Asia deals roundup: China online video M&A and ASEAN financing deals
15 March 2012 | By Yun Kriegler
22 January 2013
30 April 2013
11 July 2013
30 January 2013
14 October 2013
Kirkland & Ellis and Skadden Arps Slate Meagher & Flom have bagged the lead counsel roles in the merger of US-listed Chinese online video companies Youku and Tudou, while a number of other firms have reaped the benefit of a high level of financing deals in South East Asia.
The 100 per cent stock-for-stock transaction between Youku and Tudou has been valued at $1bn. The two companies are both listed in the US, with Youku completing its IPO on the New York Stock Exchange in December 2010 and Tudou listing on NASDAQ in August 2011.
In the merger deal, US firm Skadden is lead counsel to Youku, with Hong Kong partners Michael Gisser and Julie Gao leading. Youku was also advised by Beijing-based law firm TransAsia, led by partner Philip Qu, and offshore law firm Conyers Dill & Pearman. Skadden and TransaAsia have been the company’s legal counsel since its IPO.
Tudou’s legal team in the transaction consists of Kirkland & Ellis, Shanghai-based Fangda Partners and offshore firm Maples and Calder. Kirkland’steam was led by Hong Kong-based partners David Zhang, Jesse Sheley and Pierre Arsenault. Zhang, who joined Kirkland from Latham & Watkins in August 2011, headed the Latham team that acted on Tudou’s $174m IPO.
Fangda’s lead partner in the transaction was Jonathan Zhou and Maples and Calder’s team was led by Hong Kong partner Greg Knowles. Both firms acted for the issuer in Tudou’s IPO.
The deal is expected to complete by the third quarter of 2012, pending shareholder approvals. Upon completion, Youku and Tudou shareholders will own approximately 71.5 per cent and 28.5 per cent of the combined company, respectively. The combined company will be named Youku Tudou.
In addition to being one of the largest public M&A transactions in China, if completed, this will be the first merger between two unrelated US-listed public companies in China.
In South East Asia, meanwhile, this week has seen a large number of financing deals.
Clifford Chance has scored lead roles in three major financing transactions in the region - the S$1.8bn (£909m) perpetual securities issuance of Genting Singapore, the RM6.5bn (£1.36bn) project financing for Malakoff Corporation’s new power station in Malaysia, and the $500m (£320m) notes issuance of Indian bank Axis Bank
In Genting Singapore’s perpetual bonds issuance, Clifford Chance, led by Hong Kong partner Matthew Fairclough and Singapore partner Raymond Tong, advised the underwriters - DBS, HSBC, Deutsche Bank, JPMorgan and CIMB. Allen & Gledhill acted for the issuer. Both firms have worked with the issuer in several other transactions. Alongside Clifford Chance, Kuala Lumpur-based firm Adnan Sundra & Low acted as Malaysian counsel to the underwriters. Cains acted for the issuer on Isle of Man law.
The Genting Group, the parent of Genting Singapore, is a leading international casino operator based in Malaysia. The bonds issued are perpetual, meaning the issuer does not repay the principal, and carry an annual yield of 5.125 per cent. The issuance is the largest-ever hybrid offering in Asia.
“We continue to see real interest in the hybrid securities market across Asia, and particularly in Singapore. Very high quality names are coming to the markets, with investors showing great interest in the product,” said Fairclough.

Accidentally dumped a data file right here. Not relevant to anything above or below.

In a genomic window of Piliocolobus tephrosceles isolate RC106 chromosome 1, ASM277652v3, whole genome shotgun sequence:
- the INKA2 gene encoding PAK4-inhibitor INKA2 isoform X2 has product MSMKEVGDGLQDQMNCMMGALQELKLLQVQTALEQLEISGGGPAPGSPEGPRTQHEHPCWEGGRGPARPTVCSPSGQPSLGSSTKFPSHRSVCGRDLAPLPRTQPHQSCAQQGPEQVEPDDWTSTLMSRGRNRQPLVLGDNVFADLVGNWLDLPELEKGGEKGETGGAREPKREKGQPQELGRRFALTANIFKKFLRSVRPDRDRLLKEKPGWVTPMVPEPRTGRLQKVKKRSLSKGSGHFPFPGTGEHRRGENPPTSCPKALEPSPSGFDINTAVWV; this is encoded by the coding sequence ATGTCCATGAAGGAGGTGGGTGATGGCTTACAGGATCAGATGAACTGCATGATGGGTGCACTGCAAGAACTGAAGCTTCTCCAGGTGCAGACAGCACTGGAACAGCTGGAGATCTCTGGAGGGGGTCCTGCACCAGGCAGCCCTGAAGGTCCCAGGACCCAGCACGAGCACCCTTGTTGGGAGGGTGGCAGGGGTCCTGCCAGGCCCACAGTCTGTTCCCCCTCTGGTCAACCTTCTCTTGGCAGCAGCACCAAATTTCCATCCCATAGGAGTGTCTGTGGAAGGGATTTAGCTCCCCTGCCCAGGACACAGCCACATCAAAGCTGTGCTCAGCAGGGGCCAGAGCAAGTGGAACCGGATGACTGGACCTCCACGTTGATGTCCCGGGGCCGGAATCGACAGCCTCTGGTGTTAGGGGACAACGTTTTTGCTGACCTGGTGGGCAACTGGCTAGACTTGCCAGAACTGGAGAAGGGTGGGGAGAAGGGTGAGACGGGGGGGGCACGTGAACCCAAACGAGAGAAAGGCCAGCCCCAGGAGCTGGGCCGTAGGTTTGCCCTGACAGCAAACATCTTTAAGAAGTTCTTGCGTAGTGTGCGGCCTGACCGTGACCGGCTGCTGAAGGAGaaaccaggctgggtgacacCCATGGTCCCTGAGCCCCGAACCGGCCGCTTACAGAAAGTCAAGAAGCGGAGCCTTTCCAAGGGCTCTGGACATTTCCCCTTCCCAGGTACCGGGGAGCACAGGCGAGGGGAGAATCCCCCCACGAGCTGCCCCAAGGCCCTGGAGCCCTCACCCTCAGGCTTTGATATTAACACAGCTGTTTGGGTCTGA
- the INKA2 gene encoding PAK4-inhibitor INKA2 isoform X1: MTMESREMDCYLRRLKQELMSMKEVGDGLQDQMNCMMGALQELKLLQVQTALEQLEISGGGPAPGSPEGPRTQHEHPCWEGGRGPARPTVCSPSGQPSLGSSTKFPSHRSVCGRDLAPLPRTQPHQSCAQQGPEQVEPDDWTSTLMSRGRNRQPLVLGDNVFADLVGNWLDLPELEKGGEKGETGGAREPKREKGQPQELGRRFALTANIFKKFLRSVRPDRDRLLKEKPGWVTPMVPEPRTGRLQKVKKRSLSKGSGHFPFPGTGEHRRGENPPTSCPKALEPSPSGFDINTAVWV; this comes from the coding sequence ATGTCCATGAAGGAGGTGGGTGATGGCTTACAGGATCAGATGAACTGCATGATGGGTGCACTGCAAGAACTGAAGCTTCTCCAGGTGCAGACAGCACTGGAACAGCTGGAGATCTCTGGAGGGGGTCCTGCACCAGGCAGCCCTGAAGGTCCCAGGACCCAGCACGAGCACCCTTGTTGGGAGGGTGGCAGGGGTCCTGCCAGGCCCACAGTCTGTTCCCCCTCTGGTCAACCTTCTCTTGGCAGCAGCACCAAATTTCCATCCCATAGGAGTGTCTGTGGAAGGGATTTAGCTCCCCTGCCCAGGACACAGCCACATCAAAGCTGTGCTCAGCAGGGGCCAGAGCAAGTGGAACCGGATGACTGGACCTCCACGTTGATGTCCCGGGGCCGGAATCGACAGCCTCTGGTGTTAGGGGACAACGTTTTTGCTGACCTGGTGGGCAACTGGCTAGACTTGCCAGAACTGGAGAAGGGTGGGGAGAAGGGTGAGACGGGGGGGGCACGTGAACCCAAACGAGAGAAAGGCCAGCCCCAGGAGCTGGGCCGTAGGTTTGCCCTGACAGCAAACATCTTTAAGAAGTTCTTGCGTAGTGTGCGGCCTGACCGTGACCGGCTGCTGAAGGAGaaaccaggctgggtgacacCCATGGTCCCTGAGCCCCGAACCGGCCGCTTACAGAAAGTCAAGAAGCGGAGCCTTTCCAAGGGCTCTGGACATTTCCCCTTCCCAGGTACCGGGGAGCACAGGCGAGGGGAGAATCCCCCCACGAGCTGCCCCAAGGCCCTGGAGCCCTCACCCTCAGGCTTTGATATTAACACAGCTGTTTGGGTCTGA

In the project finance transaction, Clifford Chance, led by Singapore partner Ting Ting Tan, acted as international counsel to the lenders to Malakoff Corporation Berhad on the RM6.5bn financing for a new coal-fired power plant in Tanjung Bin. The project will be financed by a combination of senior and junior debt facilities, comprising of Islamic bonds and loans denominated in Malaysian ringgit and US dollars.
The lenders are Sumitomi Mitsui Banking, HSBC, OCBC Bank, Mizuho Bank and The Bank of Tokyo-Mitsubishi UFJ. It is the first participation of international leaders for a power project financing in Malaysia.
Malaysian boutique firm Albar & Partnres advised the lenders on Malaysian law. Malyaisan firms Shearn Delamore & Co, led by partner Tee Joe Lei, and Kamilah & Chong advised the project sponsor, Malakoff subsidiary Tanjun Bin Energy, on the financing and project documentation respectively.
In Axis Bank’s notes issuance, Clifford Chance, fielding partners Johannes Juette and Matthew Fairclough, advised the underwriters, Barclays, Citygroup, HSBC, JPMorgan and Standard Chartered. Trilegal acted as the underwriters’ Indian counsel. Allen & Overy and Indian firm AZB & Partners represented the issuer.
In Indonesia, the country’s leading coal miner PT Berau Coal Energy has raised $500m from its high-yield bond offering of 7.25 percent guaranteed secured senior notes due in 2017. Jones Day Singapore partner Joseph Bauerschmidt led the firm’s team advising the issuer in the deal.
The underwriters for the issuance, Bank of America Merrill Lynch, Credit Suisse and JPMorgan, were advised by Davis Polk & Wardwell. The firm also advised the underwriters on the $152m (£97m) IPO of Berau Coal Energy on the Indonesia Stock Exchange in 2010.
In addition, a syndicate of Japanese banks has agreed to provide a loan facility of $1bn (£640m) to Sierra Gorda SCM to finance the Sierra Gorda Copper mine project in Chile.
The syndicate consists of Japan Bank for International Cooperation, Mizuho Corporate Bank, Sumitomo Mitsui Banking Corporation, The Bank of Tokyo-Mitsubishi UFJ and The Sumitomo Trust & Banking.
Sierra Gorda, a company held by Sumitomo Metal Mining, Sumitomo Corporation and Quadra FNX Mining, was advised by Sullivan & Cromwell, fielding New York partners Sergio Galvis and Christine Spillane and Tokyo partner Garth Bray. The banks were advised by Milbank Tweed Hadley & McCloy, with New York partners Jonathan Green and Richard Brach leading the team.